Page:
NGO Watch

In June 2003, AEI and another right-wing group, the Federalist Society for Law and Public Policy Studies, launched a new website NGOWatch.org/NGOwatch.org to expose the funding, operations and agendas of international NGOs, and particularly their alleged efforts to constrain U.S. freedom of action in international affairs and influence the behavior of corporations abroad. [4] AEI states that "The extraordinary growth of advocacy NGOs in liberal democracies has the potential to undermine the sovereignty of constitutional democracies, as well as the effectiveness of credible NGOs."[5] Ralph Nader responds with "What they are condemning, with vague, ironic regulatory nostrums proposed against dissenting citizen groups, is democracy itself." [6]

Ties to the Koch Brothers

David H. Koch is a member if the American Enterprise Institute's National Council, whose members "serve as ambassadors for AEI, providing AEI with advice, insight, and guidance as [it] looks to reach out to new friends across the country."[8]

Between 2004 and 2011, the American Enterprise Institute received a total of $350,000 in funding from the Charles G. Koch Foundation.[9] The money was given in three separate grants, those being:

  • $50,000 in 2004
  • $100,000 in 2006
  • $200,000 in 2011

Ties to DonorsTrust, a Koch Conduit

DonorsTrust is considered a "donor-advised fund," which means that it divides its funds into separate accounts for individual donors, who then recommend disbursements from the accounts to different non-profits. Funds like DonorsTrust are not uncommon in the non-profit sector, but they do cloak the identity of the original donors because the funds are typically distributed in the name of DonorsTrust rather than the original donors.[10] Very little was known about DonorsTrust until late 2012 and early 2013, when the Guardian and others published extensive reports on what Mother Jones called "the dark-money ATM of the conservative movement."[11][12]

DonorsTrust Funding

The American Enterprise Institute received $19,840,954 from DonorsTrust between 2002 and 2011.[13]

A report by the Center for Public Integrity exposes a number of DonorsTrust funders, many of which have ties to the Koch brothers. One of the most prominent funders is the Knowledge and Progress Fund, a Charles Koch-run organization and one of the group's largest known contributors, having donated at least $8 million since 2005. Other contributors known to have donated at least $1 million to DonorsTrust include the Richard and Helen DeVos Foundation, Donald & Paula Smith Family Foundation, Searle Freedom Trust, Lynde and Harry Bradley Foundation, and the John M. Olin Foundation.[14]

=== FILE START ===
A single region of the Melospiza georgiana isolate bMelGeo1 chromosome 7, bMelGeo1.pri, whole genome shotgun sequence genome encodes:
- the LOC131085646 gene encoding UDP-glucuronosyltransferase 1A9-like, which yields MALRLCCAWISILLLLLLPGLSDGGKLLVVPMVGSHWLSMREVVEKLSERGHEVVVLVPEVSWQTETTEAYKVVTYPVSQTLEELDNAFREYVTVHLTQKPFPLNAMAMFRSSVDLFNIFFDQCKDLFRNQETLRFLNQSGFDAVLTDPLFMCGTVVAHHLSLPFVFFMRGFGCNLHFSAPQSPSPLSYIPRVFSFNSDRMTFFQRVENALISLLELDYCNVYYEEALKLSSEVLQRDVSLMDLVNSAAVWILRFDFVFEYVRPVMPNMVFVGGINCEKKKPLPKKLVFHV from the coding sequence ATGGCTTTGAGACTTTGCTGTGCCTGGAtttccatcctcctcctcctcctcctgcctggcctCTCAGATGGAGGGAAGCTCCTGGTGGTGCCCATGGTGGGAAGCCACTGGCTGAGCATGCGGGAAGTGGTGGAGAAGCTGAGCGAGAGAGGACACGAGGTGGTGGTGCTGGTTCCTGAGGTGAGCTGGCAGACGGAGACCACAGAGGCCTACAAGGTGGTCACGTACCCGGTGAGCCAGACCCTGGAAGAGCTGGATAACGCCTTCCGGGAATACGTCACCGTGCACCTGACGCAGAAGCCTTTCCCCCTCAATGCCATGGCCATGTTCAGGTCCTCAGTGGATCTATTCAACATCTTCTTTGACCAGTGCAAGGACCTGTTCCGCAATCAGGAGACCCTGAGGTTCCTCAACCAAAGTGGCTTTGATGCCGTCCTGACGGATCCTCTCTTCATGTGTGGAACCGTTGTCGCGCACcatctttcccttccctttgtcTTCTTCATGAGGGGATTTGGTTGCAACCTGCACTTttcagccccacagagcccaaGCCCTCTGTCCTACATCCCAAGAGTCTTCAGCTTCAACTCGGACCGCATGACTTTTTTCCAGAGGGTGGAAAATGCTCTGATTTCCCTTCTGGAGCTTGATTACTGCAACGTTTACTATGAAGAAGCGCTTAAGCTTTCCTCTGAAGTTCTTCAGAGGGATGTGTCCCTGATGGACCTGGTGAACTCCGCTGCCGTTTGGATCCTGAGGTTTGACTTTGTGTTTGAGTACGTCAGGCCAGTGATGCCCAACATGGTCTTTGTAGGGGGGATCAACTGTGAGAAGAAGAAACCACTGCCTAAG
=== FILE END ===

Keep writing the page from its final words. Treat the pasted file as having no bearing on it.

Since its inception in 1999, DonorsTrust has been used by conservative foundations and individuals to discretely funnel nearly $400 million to like-minded think tanks and media outlets.[14] According to the organization's tax documents, in 2011, DonorsTrust contributed a total of $86 million to conservative organizations. Many recipients had ties to the State Policy Network (SPN), a wide collection of conservative state-based think tanks and media organizations that focus on shaping public policy and opinion. In 2013, the Center for Media and Democracy released a special report on SPN. Those who received DonorsTrust funding included media outlets such as the Franklin Center and the Lucy Burns Institute, as well as think tanks such as SPN itself, the Heartland Institute, Illinois Policy Institute, Independence Institute, Mackinac Center for Public Policy, South Carolina Policy Council, American Legislative Exchange Council, Manhattan Institute for Policy Research, Oklahoma Council of Public Affairs, and the Cascade Policy Institute.[15]

Trustees, Officers and Advisors and National Council Members

"AEI is governed by a twenty-four member Board of Trustees, composed of leading business and financial executives, and its research agenda and appointments are reviewed by a Council of Academic Advisers, a group of distinguished outside scholars." [16]

Board of Trustees

"AEI is governed by a Board of Trustees, composed of leading business and financial executives."[17]

As of June 23, 2014 they were:

Former Board of Trustees Members

Emeritus Trustees

As of June 23, 2014 the Emeritus Trustees were:[19]

Former Emeritus Trustees

Academic Advisors

"AEI's Council of Academic Advisers...including distinguished academics from a variety of policy-related fields, advises AEI's president on the Institute's research agenda, publications, and appointments, and each year selects the recipient of the Irving Kristol Award."[20]

As of June 23, 2014, they were:

  • George L. Priest, Edward J. Phelps Professor of Law and Economics, Yale Law School
  • Alan J. Auerbach, Robert D. Burch Professor of Economics and Law, University of California, Berkeley